Grownup Navajo

the Kinaalda through a modern lens

Month: October, 2012

Origins of the Kinaalda

As a little girl, I never dreamed of my wedding day. I did however, dream of my Kinaaldá. Young women often note how they imagined their wedding day since they were in elementary school.  Some recount with certainty what their wedding dress would look like or the song playing to their first dance. I was never this type of girl.

It was my mom who nurtured my enthusiasm for my Kinaaldá. In future posts I will discuss how we prepared. But here, I want to express the overwhelming thanks I owe my mom. She taught me to be excited for my ceremony. Because of her I would dream of how fast I would run and how I would be an exemplary young girl. I imagined the knife cutting my perfect cake at dawn on the final day. But mostly, I dreamt of how it would feel to be so closely connected with Changing Woman.

Changing Woman is one of the Holy People and the reason we have the Kinaaldá ceremony. In Navajo culture many of the teachings of how we should live our lives as Navajo people is told through our origin stories.

Origin stories are the sacred and powerful stories Navajo people have continued to pass from generation to generation. These stories tell of time when the Holy People were a part of this world, a time, when animals and Diné spoke and understood one another. Since origin stories are sacred and layered many parts are told only during certain times of the year.

The founding of the Kinaaldá ceremony occurs in this era. The Holy People are the spiritual guiders and creators. Navajo believe there are multiple beings or figures that comprise our Creator. Within the group there are certain Holy People who are responsible for different aspects of Navajo culture and religion.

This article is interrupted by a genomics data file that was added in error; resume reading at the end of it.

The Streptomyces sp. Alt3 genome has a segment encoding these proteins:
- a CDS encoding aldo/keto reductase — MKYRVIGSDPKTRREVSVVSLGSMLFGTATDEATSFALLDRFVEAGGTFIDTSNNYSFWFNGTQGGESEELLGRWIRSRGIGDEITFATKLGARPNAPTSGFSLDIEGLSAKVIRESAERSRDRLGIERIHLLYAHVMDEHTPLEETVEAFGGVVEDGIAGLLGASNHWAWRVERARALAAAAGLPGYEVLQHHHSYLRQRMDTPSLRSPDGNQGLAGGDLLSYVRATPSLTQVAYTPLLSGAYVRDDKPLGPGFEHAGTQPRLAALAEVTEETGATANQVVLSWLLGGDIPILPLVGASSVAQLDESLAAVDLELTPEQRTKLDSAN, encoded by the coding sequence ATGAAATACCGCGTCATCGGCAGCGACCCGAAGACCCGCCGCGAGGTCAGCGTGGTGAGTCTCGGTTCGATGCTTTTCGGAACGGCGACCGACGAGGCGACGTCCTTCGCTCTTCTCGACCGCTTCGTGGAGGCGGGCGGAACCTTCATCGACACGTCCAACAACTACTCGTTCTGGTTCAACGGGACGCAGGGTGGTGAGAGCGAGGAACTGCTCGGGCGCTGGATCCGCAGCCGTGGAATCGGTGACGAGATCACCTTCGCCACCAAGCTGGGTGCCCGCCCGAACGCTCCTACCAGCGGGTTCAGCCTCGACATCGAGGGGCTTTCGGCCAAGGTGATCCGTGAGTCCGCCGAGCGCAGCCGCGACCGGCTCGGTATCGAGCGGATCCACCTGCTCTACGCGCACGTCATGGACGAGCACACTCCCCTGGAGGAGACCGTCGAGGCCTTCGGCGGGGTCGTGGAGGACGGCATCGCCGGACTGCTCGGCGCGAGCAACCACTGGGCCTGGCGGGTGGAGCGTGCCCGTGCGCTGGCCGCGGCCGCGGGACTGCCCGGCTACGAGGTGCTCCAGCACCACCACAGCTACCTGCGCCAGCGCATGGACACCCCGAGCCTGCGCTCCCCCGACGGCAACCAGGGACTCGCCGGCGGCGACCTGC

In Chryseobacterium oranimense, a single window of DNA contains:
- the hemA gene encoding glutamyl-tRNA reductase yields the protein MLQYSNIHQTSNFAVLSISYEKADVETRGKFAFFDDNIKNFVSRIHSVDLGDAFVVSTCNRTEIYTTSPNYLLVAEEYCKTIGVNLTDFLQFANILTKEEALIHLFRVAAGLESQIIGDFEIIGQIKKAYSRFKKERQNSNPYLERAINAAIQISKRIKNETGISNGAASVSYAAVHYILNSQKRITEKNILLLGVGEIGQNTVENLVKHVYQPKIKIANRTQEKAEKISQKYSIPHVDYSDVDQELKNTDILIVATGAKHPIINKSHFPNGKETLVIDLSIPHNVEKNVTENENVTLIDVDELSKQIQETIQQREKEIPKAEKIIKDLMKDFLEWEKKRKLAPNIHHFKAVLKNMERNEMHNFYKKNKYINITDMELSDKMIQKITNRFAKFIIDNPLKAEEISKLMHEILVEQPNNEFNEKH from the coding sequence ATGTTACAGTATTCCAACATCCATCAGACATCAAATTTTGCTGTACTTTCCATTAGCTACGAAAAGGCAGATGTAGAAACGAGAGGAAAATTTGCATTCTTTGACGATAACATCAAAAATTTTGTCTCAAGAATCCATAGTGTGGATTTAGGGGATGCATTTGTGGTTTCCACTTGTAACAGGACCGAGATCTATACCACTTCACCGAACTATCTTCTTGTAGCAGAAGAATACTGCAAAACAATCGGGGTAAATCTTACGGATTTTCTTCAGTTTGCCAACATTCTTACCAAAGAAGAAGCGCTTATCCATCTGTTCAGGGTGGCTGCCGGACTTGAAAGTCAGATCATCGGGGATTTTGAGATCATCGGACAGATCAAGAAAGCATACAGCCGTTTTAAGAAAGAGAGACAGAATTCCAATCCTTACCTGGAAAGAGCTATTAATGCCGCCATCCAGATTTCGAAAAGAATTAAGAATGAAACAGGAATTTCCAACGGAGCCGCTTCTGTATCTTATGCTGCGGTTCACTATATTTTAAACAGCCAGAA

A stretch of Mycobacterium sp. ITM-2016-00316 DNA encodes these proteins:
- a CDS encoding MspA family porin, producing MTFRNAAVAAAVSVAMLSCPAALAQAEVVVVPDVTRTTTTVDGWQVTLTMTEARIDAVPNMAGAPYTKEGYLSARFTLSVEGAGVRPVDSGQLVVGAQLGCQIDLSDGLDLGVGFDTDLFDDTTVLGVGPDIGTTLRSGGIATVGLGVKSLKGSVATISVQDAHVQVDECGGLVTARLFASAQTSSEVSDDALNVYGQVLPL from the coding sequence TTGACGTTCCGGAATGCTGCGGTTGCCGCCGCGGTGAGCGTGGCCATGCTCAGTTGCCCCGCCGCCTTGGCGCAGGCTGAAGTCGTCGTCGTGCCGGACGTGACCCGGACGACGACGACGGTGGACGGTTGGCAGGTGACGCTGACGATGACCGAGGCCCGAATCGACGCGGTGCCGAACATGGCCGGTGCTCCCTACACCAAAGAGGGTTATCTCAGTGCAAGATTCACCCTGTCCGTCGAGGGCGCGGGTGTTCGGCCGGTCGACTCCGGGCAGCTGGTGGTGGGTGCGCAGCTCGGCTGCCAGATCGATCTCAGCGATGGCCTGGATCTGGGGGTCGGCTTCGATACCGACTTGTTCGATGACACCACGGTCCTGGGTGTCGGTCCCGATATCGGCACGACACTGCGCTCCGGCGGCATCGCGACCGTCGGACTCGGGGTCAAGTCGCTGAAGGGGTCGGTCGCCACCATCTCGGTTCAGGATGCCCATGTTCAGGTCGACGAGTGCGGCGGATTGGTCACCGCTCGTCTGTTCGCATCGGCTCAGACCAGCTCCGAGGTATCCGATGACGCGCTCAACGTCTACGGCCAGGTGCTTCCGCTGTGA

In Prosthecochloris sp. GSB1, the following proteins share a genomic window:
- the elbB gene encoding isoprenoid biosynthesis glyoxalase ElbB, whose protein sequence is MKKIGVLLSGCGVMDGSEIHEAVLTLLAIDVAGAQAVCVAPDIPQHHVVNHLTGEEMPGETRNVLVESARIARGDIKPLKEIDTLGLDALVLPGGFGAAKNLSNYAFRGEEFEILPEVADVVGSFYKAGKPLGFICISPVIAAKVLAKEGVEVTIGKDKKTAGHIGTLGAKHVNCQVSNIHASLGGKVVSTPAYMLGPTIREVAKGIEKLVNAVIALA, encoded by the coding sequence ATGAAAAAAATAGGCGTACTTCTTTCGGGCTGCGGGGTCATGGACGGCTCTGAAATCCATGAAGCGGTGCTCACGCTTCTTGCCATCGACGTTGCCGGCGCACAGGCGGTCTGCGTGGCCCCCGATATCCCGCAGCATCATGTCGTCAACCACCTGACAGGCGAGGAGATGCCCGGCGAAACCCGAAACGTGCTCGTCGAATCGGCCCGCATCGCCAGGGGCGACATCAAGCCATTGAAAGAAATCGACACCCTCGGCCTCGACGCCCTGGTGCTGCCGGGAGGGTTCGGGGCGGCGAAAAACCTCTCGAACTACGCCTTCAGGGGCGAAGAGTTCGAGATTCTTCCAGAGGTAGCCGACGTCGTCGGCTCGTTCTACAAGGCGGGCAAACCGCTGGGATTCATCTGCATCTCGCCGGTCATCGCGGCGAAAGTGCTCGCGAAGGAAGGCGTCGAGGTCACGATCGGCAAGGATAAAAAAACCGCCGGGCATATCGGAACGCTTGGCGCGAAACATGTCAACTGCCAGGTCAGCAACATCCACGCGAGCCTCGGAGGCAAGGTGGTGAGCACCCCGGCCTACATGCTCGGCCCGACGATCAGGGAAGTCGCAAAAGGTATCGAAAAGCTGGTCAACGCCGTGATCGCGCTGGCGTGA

The story of the first Kinaaldá begins within Dinétáh – Navajo holy land.  During this period near the mountain of Gobernador Knob (what is now northwestern New Mexico), First Man and First Woman heard a baby crying and began searching for it. As the crying from the baby began to be more intense they saw this area with a dark mist – low clouds on top of the peak. It was here, folded in the clouds, they saw a little girl.

Talking God – who is the leader of the Holy People – decided this baby would be raised by First Man and First Woman. They would be responsible for rearing the child. Shortly after this, the Holy People noticed this child was special. She was given the name Asdzaan Nagleeii or Changing Woman because she grew fast. For every day the baby grew one year. So after 12 days, Changing Woman was 12 years old. Her body began to change and she had her first menses.

The Holy People decided this was a special occasion and it must be respected and noted. They held the first Kinaaldá to mark the transformation occurring in Changing Woman’s body – the ability to bear children.  The start of the ceremony was marked by the brushing and tying of her hair in a low pony tail with a strip of buckskin. She lay on an unwounded buckskin and was physically molded into the shape of a woman by First Woman.  She was dressed with white shell beaded moccasins, a skirt and leggings as well as wristlets with fringe.

The Holy People said Changing Woman needed to make a cake as part of an offering to the Sun. She was directed to grind and mix the corn to create the batter. Once the cake was cooked and finished it would be given to the Sun first. This is often called the heart of the cake and reserved for the Sun as the most powerful Holy Person because he made day and night.

Changing Woman had four Kinaaldá ceremonies for each of the first four times she had her period. She kept two ceremonies for herself and gave two to future Navajo women. This is why today traditionally, Navajos hold two Kinaaldás out of respect for Changing Woman.

The practice of the Kinaaldá today is viewed as a direct link to this powerful and sacred part of the Navajos’ past. It is because of this story; I have an affinity for this sacred ceremony. I fondly remember writing stories about how various Holy People would help me in my life. Even with menial things like my homework. But the story of Changing Woman and her life is impetus for what it means to be a Navajo woman.